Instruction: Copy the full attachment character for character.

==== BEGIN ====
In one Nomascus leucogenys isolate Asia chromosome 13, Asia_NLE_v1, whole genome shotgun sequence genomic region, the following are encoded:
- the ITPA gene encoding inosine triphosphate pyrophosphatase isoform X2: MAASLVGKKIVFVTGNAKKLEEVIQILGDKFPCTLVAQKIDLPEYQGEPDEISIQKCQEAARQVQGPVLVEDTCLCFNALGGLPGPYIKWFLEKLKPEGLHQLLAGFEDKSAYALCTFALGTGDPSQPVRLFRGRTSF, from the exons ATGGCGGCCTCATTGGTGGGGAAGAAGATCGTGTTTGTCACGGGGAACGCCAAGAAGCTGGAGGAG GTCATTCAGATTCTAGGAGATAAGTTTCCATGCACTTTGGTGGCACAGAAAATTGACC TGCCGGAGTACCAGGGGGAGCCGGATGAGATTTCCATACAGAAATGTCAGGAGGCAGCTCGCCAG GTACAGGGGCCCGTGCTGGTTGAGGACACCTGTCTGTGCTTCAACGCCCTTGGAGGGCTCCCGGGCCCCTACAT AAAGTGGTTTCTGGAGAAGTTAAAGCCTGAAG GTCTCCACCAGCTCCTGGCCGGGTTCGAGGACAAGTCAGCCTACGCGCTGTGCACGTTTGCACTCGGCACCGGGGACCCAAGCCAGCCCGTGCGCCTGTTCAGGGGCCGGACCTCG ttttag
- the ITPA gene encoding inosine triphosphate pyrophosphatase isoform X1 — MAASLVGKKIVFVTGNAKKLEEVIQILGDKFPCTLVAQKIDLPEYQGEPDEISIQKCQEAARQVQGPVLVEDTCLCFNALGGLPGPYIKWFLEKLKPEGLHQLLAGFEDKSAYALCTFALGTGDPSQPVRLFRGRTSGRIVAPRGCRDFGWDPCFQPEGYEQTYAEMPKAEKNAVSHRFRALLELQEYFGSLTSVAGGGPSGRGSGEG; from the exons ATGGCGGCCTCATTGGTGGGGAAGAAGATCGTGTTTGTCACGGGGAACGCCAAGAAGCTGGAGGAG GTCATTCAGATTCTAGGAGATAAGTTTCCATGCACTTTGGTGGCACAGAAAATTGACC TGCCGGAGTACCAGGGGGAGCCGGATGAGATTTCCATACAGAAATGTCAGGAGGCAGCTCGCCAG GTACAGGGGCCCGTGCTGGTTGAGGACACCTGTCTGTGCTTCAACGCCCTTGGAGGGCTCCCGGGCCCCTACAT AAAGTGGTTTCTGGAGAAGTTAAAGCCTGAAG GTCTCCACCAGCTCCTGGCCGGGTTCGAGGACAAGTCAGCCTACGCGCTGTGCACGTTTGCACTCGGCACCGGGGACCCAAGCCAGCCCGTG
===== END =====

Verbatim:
In one Nomascus leucogenys isolate Asia chromosome 13, Asia_NLE_v1, whole genome shotgun sequence genomic region, the following are encoded:
- the ITPA gene encoding inosine triphosphate pyrophosphatase isoform X2: MAASLVGKKIVFVTGNAKKLEEVIQILGDKFPCTLVAQKIDLPEYQGEPDEISIQKCQEAARQVQGPVLVEDTCLCFNALGGLPGPYIKWFLEKLKPEGLHQLLAGFEDKSAYALCTFALGTGDPSQPVRLFRGRTSF, from the exons ATGGCGGCCTCATTGGTGGGGAAGAAGATCGTGTTTGTCACGGGGAACGCCAAGAAGCTGGAGGAG GTCATTCAGATTCTAGGAGATAAGTTTCCATGCACTTTGGTGGCACAGAAAATTGACC TGCCGGAGTACCAGGGGGAGCCGGATGAGATTTCCATACAGAAATGTCAGGAGGCAGCTCGCCAG GTACAGGGGCCCGTGCTGGTTGAGGACACCTGTCTGTGCTTCAACGCCCTTGGAGGGCTCCCGGGCCCCTACAT AAAGTGGTTTCTGGAGAAGTTAAAGCCTGAAG GTCTCCACCAGCTCCTGGCCGGGTTCGAGGACAAGTCAGCCTACGCGCTGTGCACGTTTGCACTCGGCACCGGGGACCCAAGCCAGCCCGTGCGCCTGTTCAGGGGCCGGACCTCG ttttag
- the ITPA gene encoding inosine triphosphate pyrophosphatase isoform X1 — MAASLVGKKIVFVTGNAKKLEEVIQILGDKFPCTLVAQKIDLPEYQGEPDEISIQKCQEAARQVQGPVLVEDTCLCFNALGGLPGPYIKWFLEKLKPEGLHQLLAGFEDKSAYALCTFALGTGDPSQPVRLFRGRTSGRIVAPRGCRDFGWDPCFQPEGYEQTYAEMPKAEKNAVSHRFRALLELQEYFGSLTSVAGGGPSGRGSGEG; from the exons ATGGCGGCCTCATTGGTGGGGAAGAAGATCGTGTTTGTCACGGGGAACGCCAAGAAGCTGGAGGAG GTCATTCAGATTCTAGGAGATAAGTTTCCATGCACTTTGGTGGCACAGAAAATTGACC TGCCGGAGTACCAGGGGGAGCCGGATGAGATTTCCATACAGAAATGTCAGGAGGCAGCTCGCCAG GTACAGGGGCCCGTGCTGGTTGAGGACACCTGTCTGTGCTTCAACGCCCTTGGAGGGCTCCCGGGCCCCTACAT AAAGTGGTTTCTGGAGAAGTTAAAGCCTGAAG GTCTCCACCAGCTCCTGGCCGGGTTCGAGGACAAGTCAGCCTACGCGCTGTGCACGTTTGCACTCGGCACCGGGGACCCAAGCCAGCCCGTG